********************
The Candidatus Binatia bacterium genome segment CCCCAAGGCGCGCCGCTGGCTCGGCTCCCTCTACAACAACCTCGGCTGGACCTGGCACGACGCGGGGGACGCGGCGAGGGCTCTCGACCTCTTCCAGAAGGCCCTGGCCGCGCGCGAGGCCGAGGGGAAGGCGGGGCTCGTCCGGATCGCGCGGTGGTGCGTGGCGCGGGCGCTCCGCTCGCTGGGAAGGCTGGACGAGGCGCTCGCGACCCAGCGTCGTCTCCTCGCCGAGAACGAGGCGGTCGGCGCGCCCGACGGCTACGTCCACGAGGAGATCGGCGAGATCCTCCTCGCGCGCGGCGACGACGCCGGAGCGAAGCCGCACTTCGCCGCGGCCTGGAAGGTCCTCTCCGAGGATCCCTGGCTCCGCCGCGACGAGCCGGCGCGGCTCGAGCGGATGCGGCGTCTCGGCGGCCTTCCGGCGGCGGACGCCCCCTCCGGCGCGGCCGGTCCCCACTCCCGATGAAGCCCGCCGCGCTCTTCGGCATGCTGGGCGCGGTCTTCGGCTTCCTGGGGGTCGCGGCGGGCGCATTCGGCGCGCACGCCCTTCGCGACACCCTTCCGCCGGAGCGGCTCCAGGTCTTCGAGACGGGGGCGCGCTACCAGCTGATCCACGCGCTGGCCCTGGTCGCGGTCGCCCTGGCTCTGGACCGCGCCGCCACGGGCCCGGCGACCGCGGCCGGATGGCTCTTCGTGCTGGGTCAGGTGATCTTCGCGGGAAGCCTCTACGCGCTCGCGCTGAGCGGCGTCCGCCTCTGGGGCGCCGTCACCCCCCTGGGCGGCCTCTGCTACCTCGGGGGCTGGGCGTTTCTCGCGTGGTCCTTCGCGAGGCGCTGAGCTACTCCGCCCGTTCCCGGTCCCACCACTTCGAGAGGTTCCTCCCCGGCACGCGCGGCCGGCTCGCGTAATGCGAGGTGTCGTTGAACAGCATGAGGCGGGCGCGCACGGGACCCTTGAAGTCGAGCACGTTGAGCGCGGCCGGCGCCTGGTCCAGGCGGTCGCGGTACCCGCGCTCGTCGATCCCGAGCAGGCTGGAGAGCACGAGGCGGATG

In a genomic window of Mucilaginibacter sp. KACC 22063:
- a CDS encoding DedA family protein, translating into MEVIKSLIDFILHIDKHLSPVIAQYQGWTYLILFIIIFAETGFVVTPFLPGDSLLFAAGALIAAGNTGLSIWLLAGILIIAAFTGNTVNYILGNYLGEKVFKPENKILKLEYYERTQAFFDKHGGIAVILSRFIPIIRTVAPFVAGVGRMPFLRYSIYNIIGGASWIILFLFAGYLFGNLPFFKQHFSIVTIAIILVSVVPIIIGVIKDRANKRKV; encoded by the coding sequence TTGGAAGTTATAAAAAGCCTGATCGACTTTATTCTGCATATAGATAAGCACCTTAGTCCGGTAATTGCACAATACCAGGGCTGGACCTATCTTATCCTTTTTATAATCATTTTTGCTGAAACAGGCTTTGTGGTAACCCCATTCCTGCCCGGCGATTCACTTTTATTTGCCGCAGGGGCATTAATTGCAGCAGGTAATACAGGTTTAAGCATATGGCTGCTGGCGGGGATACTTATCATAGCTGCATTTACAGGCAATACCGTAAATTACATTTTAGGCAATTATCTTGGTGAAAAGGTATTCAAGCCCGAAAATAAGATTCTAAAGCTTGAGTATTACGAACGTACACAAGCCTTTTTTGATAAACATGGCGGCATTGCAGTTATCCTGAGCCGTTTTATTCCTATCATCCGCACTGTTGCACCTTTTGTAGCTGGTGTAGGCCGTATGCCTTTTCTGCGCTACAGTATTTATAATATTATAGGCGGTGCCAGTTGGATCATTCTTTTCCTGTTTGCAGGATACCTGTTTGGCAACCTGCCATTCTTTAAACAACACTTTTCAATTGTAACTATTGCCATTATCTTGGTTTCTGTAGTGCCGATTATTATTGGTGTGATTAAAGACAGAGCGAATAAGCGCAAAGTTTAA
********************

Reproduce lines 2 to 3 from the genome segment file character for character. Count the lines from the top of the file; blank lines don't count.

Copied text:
In a genomic window of Mucilaginibacter sp. KACC 22063:
- a CDS encoding DedA family protein, translating into MEVIKSLIDFILHIDKHLSPVIAQYQGWTYLILFIIIFAETGFVVTPFLPGDSLLFAAGALIAAGNTGLSIWLLAGILIIAAFTGNTVNYILGNYLGEKVFKPENKILKLEYYERTQAFFDKHGGIAVILSRFIPIIRTVAPFVAGVGRMPFLRYSIYNIIGGASWIILFLFAGYLFGNLPFFKQHFSIVTIAIILVSVVPIIIGVIKDRANKRKV; encoded by the coding sequence TTGGAAGTTATAAAAAGCCTGATCGACTTTATTCTGCATATAGATAAGCACCTTAGTCCGGTAATTGCACAATACCAGGGCTGGACCTATCTTATCCTTTTTATAATCATTTTTGCTGAAACAGGCTTTGTGGTAACCCCATTCCTGCCCGGCGATTCACTTTTATTTGCCGCAGGGGCATTAATTGCAGCAGGTAATACAGGTTTAAGCATATGGCTGCTGGCGGGGATACTTATCATAGCTGCATTTACAGGCAATACCGTAAATTACATTTTAGGCAATTATCTTGGTGAAAAGGTATTCAAGCCCGAAAATAAGATTCTAAAGCTTGAGTATTACGAACGTACACAAGCCTTTTTTGATAAACATGGCGGCATTGCAGTTATCCTGAGCCGTTTTATTCCTATCATCCGCACTGTTGCACCTTTTGTAGCTGGTGTAGGCCGTATGCCTTTTCTGCGCTACAGTATTTATAATATTATAGGCGGTGCCAGTTGGATCATTCTTTTCCTGTTTGCAGGATACCTGTTTGGCAACCTGCCATTCTTTAAACAACACTTTTCAATTGTAACTATTGCCATTATCTTGGTTTCTGTAGTGCCGATTATTATTGGTGTGATTAAAGACAGAGCGAATAAGCGCAAAGTTTAA